Direct East Buttress

Page Type Page Type: Route
Location Lat/Lon: 48.51200°N / 120.65546°W
Additional Information Route Type: Mountaineering
Seasons Season: Summer, Fall
Additional Information Time Required: Most of a day
Additional Information Difficulty: III+ 5.9 A0 or 5.11
Additional Information Rock Difficulty: 5.10 (YDS)
Additional Information Number of Pitches: 9
Additional Information Grade: III
Sign the Climber's Log


East buttDEB from base.
Most TR’s on this route share a common sentiment: this is a handsome line when viewed from the hairpin turn below but climbing is not that outstanding (though pretty good). Rock is solid overall though covered in the “kitty litter” stuff (typical of some WA Pass routes) in places. In my humble opinion, East Face of Lexington (another grade III+ east side classic) is better and the “high’s” on East Face of Minuteman (splitter cracks on the upper half) are “higher” than any pitch on this line (though nothing is as shitty on this one as the lower half of the Minuteman line). This is a Fred Beckey (and Doug Leen) classic from 1968. Enjoy.

Getting There

Drive the North Cascades Highway (WA state route 20) to 0.5 miles east of Washington Pass. Park at the dirt pullout at the obvious hairpin turn directly beneath the east faces of South (on left) and North (on right) Early Winter Spires.

Hike up the obvious gully that provides easy passage through the first steep band of cliffs. Above this low cliff band, a faint climbers’ path will take you out of the gully on a gentle rightward climb traversing easy slabs and vegetated dirt slopes. About 45 minutes out, you’ll come to some 4th class slabs. The way we went, the slabs felt harder and we simul-climbed up and right to the toe of the east buttress/prow of South Early Winter Spire (low point of buttress just left of the gully separating North and South Early Winter Spires). This is the start of the route as described in Nelson and Potterfield guidebook.

Route Description

pitch 4
DEB, South Early Winters Spire
Pitch 1: 5.6, 160+ feet. Climb low angle and ledgy terrain up toward the left facing dihedrals above. Belay before terrain steepens (many options).

Pitch 2: 5.8, 100+ feet. Climb up the steeper terrain heading for the dihedrals. Your passage is the left (& less steep) of the two left-facing dihedrals. Climb the dihedral and traverse left under a roof and up another (awkward) dihedral to a large ledge with a good-sized tree.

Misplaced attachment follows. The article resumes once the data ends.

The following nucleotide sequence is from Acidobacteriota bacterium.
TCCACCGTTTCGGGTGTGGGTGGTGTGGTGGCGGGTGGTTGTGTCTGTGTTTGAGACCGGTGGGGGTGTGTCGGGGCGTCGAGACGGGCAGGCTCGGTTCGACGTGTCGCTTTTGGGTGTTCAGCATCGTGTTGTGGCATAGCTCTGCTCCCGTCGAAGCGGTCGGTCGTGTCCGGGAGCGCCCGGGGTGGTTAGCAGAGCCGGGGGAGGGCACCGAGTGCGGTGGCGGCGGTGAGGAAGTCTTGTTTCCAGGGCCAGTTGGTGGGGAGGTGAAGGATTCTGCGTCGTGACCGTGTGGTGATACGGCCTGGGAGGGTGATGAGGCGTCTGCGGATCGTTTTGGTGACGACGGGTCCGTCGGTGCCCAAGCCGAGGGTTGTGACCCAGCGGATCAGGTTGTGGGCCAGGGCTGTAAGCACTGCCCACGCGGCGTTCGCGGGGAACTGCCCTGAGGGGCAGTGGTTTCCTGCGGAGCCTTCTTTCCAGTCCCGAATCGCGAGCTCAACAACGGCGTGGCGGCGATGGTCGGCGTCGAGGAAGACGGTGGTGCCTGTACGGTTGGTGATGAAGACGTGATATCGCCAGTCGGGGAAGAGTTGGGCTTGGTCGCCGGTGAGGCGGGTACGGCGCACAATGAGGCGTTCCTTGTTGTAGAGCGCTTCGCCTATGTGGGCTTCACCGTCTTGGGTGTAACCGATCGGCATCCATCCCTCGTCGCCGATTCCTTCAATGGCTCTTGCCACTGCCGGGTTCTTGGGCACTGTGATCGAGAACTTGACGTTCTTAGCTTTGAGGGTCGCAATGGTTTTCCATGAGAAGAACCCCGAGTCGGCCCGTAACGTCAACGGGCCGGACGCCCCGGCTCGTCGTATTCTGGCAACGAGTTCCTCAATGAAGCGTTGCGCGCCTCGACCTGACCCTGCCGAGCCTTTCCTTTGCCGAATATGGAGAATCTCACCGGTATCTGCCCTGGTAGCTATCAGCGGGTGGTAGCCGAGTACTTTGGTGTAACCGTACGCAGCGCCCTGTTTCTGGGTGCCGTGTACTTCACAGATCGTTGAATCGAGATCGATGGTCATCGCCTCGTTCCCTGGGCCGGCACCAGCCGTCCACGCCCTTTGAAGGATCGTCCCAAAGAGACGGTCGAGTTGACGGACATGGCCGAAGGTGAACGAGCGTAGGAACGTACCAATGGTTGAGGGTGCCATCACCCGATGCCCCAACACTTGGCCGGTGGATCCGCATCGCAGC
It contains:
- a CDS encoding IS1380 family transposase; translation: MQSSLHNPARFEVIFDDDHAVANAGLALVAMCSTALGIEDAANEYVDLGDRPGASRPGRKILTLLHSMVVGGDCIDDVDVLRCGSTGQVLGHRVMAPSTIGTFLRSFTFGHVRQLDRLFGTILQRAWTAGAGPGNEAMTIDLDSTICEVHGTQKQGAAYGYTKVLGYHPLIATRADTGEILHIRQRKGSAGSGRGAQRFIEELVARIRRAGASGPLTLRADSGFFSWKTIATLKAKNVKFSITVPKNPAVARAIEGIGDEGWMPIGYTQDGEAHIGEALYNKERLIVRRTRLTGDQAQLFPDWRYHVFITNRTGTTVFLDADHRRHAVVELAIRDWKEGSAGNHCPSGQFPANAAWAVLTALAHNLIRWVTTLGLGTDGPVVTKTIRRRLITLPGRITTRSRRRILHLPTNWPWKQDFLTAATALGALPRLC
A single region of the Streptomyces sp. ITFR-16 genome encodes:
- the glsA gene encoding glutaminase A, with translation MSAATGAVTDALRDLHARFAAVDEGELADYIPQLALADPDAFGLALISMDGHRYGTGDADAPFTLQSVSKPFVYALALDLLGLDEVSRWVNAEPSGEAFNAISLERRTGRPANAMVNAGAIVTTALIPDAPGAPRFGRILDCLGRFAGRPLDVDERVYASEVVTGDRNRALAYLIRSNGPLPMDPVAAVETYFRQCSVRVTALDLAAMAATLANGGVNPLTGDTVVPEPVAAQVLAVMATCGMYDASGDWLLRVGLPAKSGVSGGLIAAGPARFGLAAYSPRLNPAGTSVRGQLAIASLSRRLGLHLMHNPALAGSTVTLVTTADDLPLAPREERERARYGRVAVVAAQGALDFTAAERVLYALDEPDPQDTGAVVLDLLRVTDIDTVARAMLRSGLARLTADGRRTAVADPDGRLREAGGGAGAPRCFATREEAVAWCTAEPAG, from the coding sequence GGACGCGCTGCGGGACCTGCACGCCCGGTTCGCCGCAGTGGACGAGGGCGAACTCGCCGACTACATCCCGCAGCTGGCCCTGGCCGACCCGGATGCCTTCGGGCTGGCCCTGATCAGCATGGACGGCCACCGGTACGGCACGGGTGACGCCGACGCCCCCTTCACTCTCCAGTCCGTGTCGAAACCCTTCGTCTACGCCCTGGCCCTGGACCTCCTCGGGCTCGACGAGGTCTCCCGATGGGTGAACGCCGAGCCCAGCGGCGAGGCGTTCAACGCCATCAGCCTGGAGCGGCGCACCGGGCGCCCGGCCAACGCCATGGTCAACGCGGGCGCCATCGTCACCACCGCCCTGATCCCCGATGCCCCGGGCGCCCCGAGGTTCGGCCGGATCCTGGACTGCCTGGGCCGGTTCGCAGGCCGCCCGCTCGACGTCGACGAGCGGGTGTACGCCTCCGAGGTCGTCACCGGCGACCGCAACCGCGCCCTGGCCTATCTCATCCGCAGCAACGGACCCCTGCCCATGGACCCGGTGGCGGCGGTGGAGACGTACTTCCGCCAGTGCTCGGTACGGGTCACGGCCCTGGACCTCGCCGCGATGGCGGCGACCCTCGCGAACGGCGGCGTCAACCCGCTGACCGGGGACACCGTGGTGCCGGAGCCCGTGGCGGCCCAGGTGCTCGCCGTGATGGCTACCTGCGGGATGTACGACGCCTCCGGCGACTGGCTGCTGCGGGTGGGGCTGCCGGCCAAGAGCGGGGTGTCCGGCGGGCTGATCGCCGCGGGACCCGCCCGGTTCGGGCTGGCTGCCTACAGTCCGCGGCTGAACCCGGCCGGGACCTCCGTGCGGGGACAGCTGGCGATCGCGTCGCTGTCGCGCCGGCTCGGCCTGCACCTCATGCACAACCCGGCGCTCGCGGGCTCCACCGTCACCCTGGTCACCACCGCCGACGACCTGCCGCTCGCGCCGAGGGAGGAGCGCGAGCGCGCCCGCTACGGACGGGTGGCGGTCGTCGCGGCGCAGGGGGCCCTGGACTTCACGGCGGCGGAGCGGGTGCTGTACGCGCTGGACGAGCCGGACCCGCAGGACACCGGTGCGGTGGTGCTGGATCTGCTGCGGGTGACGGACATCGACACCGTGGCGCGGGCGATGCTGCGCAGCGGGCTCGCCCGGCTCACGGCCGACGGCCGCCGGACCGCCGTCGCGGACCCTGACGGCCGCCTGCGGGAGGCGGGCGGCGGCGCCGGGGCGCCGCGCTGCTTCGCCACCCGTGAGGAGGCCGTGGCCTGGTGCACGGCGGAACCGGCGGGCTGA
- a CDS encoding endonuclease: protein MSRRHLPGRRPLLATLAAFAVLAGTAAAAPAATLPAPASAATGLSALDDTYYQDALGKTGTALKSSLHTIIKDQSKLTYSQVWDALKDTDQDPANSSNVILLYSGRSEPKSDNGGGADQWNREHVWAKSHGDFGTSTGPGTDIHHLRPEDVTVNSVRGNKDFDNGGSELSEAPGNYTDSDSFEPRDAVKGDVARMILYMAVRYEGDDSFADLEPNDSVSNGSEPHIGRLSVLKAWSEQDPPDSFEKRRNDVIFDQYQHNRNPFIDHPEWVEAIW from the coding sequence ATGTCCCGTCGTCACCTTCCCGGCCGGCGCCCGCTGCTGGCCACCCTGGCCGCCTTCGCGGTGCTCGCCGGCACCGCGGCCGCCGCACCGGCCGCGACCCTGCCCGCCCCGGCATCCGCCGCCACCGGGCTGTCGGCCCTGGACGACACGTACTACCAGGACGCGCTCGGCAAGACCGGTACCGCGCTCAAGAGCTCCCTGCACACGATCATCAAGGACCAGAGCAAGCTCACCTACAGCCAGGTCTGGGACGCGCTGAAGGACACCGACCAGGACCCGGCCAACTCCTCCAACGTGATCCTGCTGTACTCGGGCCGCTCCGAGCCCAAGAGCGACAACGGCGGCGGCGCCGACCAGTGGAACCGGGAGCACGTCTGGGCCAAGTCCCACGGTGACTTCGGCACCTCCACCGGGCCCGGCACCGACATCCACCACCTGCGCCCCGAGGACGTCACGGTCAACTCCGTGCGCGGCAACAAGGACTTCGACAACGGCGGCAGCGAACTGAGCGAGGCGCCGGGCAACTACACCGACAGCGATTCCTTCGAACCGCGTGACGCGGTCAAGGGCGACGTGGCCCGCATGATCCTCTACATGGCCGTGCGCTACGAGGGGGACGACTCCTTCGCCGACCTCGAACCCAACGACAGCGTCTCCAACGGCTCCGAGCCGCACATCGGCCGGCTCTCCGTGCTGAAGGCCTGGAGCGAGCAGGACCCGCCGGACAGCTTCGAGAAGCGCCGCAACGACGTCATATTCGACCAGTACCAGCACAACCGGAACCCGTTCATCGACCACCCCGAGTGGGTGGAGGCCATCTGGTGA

Pitch 3: 5.9+, 160 feet. Despite the N&P ratings, this pitch did not feel much harder than the previous. Climb up the left facing dihedral with a nice crack to another roof. Move left around the roof (crux) and continue up progressively easier terrain. N&P would have you belay somewhere here but it’s easy enough to just link the next short (& easy) pitch. Continue moving up the ledgy terrain. When terrain steepens, move right and then slightly down onto another huge ledge (look up and see a traversing bolt ladder above you).

Pitch 4: 5.8 A0 or 5.10+, 100 feet. Climb up the face to reach the first bolt of the ladder. Climb the bolt ladder (A0 or 5.10+ face) up and right eventually pulling around a corner onto the east buttress proper. Enjoy the exposure. Clip a couple more bolts and then make a face move to a short and thin crack. Climb crack (5.8-5.9) 10 feet to a hanging belay on good bolts. I suggest belaying here.

Pitch 5: 5.10- A0 or 5.10 (?), 70 feet. From hanging belay, traverse right (2 bolts) to an ugly thin crack. Crack becomes better higher. Above, move up the face and slightly right. Questionable gear in intermittent cracks. The crux face move is done with finger sized cam below your feet placed in a questionable groove. Clip one bolt just above the crux move and belay on a sloping ledge on the right (OK gear).

Pitch 6: 5.10- A0 or 5.11 (?), 140+ feet. Traverse easy terrain back left and climb the bolt ladder up through the bulge to the right facing dihedral. Pull a mantle move left out of the dihedral and climb another bolt ladder above. One more mantle move of similar difficulty and the terrain eases. Belay when convenient.

Pitch 7: 5.6, 180+ feet. Move right and up the easiest line. Belay when out of rope or drag stops you.

Pitch 8: low 5th, 180+ feet. Continue moving up progressively easier terrain until you top out on a hump separated from the summit by a narrow ridge. Belay on good bolts.

Pitch 9: low 5th, 140 feet. Move down and walk the ridge toward the summit. Either tag the summit (on right and 30 feet of 4th class above) or start your scramble down the South Arete (left).

Descent: Scramble down the South Arete route. Mostly class 3 (fairly exposed) with some class 4 steps and 2 rappels over short 5th class sections (upper one being the chimney).

Once on the ground, hike down west and pick up the climbers’ trail that shadows the west side of the spires on a gentle descent. Follow it to the Blue Lake Trail which in turn brings you to the highway. Hike ~2 miles east along highway back to the hairpin.

The direct descent down the steep talus (east) to the hairpin did not look appealing (maybe better earlier with snow?).

Essential Gear

Small set of nuts. Double set of cams from green Alien to #3 Camalot. Optional 3rd set of finger sized cams and single #3.5 Camalot. Lightweight aiders & a fifi might be nice if aiding the ladders but you can probably just yard on draws.

External Links

(1) Very nice TR with good photos is here.

...more when I find them.

Fun Line




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